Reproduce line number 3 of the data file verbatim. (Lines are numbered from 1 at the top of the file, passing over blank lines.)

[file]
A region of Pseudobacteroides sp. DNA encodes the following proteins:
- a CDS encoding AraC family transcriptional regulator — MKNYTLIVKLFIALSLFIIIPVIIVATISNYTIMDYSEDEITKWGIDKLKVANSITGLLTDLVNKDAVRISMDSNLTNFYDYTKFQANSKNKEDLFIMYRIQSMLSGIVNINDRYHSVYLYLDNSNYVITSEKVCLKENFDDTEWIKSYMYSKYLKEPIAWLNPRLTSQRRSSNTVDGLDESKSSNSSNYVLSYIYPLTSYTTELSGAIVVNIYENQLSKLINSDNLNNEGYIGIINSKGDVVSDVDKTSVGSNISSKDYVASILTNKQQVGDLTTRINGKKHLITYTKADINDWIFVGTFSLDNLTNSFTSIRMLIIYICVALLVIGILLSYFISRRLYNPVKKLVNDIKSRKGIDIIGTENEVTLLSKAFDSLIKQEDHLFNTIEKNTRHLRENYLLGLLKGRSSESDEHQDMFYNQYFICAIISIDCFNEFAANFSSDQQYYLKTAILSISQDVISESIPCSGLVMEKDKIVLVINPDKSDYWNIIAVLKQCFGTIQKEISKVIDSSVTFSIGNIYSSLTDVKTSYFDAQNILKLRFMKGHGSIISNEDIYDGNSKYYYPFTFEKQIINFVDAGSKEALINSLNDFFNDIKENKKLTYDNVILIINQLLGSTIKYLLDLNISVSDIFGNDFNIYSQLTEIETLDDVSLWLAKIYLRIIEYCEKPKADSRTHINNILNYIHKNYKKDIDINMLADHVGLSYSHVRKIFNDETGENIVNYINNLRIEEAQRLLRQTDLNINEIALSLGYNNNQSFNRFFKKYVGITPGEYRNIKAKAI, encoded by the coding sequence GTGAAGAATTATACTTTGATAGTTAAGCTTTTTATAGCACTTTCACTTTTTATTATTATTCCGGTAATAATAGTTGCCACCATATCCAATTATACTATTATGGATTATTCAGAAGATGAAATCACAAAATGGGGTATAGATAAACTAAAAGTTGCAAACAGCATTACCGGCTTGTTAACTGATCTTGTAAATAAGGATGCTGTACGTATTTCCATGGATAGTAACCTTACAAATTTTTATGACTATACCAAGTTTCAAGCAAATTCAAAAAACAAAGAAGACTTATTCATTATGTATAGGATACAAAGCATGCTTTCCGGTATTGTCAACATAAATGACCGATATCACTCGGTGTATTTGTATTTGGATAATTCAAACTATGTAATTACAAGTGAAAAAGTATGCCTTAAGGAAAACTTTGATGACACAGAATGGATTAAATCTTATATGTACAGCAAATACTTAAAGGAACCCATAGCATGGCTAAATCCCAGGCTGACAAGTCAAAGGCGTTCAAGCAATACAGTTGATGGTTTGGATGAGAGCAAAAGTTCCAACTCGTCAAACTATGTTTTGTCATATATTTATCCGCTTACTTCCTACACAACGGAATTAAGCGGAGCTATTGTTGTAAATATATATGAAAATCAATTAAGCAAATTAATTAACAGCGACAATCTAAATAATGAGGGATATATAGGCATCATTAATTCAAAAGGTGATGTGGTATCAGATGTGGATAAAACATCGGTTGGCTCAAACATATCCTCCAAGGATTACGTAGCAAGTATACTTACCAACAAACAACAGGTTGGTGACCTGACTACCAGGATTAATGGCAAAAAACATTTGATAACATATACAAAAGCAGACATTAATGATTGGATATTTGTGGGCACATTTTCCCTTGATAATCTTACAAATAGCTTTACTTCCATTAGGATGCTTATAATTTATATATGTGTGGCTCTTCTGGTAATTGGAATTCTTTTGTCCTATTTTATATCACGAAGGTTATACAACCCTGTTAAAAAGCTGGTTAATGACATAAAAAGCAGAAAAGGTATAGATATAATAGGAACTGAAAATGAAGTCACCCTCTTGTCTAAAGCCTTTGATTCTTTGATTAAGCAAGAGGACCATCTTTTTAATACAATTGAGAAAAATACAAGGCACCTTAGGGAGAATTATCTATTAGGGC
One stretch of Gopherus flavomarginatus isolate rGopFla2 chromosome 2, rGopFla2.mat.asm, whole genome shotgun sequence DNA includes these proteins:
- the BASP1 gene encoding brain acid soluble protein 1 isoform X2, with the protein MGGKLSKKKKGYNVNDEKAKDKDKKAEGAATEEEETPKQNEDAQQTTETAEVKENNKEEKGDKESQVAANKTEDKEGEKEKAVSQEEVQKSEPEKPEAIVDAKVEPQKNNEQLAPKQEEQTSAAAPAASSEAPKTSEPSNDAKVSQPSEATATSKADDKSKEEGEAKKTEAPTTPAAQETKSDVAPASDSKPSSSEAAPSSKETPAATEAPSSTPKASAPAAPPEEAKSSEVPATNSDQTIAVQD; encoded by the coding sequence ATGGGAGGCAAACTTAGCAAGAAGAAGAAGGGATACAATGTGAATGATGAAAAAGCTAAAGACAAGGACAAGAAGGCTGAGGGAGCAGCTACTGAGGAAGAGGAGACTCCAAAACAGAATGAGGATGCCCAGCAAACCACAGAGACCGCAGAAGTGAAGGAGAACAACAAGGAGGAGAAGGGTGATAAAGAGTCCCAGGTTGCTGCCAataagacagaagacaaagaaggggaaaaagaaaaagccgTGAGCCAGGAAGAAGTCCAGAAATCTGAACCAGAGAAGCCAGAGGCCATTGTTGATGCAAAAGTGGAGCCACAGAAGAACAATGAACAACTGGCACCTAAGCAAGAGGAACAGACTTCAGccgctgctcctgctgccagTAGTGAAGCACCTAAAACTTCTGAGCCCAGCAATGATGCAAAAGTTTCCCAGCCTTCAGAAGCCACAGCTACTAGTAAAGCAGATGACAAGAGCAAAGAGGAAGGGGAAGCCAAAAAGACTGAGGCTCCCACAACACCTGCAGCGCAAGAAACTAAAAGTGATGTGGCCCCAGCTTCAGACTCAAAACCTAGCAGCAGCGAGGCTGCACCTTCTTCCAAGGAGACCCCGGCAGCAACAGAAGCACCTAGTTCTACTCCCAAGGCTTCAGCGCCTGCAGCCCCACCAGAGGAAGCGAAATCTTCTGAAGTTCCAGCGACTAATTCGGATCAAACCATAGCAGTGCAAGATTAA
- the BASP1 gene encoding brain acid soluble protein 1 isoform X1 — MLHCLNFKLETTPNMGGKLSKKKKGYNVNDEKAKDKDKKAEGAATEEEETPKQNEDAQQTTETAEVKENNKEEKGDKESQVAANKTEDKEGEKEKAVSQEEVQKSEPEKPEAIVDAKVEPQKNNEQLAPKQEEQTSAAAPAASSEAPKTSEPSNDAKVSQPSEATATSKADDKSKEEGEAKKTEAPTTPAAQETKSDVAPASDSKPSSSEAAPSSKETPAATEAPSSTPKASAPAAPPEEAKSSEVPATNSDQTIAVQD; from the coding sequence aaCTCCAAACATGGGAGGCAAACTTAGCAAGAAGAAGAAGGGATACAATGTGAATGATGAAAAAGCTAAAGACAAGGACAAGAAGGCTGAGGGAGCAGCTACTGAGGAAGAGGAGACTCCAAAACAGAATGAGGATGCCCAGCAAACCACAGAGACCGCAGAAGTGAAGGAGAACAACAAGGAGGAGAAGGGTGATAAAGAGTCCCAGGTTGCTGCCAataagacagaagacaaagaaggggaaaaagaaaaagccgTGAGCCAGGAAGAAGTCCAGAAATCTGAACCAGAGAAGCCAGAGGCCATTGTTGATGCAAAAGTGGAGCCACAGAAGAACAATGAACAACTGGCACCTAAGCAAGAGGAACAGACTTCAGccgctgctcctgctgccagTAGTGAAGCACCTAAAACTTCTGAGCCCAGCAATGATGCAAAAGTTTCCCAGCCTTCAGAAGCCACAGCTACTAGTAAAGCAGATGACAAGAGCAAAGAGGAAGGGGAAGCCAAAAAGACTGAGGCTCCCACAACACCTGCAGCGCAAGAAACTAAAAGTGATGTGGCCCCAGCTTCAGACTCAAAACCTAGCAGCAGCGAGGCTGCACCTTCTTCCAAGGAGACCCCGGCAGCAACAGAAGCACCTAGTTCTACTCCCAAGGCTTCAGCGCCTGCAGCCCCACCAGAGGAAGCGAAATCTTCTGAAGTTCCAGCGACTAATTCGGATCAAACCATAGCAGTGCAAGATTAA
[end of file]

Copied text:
One stretch of Gopherus flavomarginatus isolate rGopFla2 chromosome 2, rGopFla2.mat.asm, whole genome shotgun sequence DNA includes these proteins: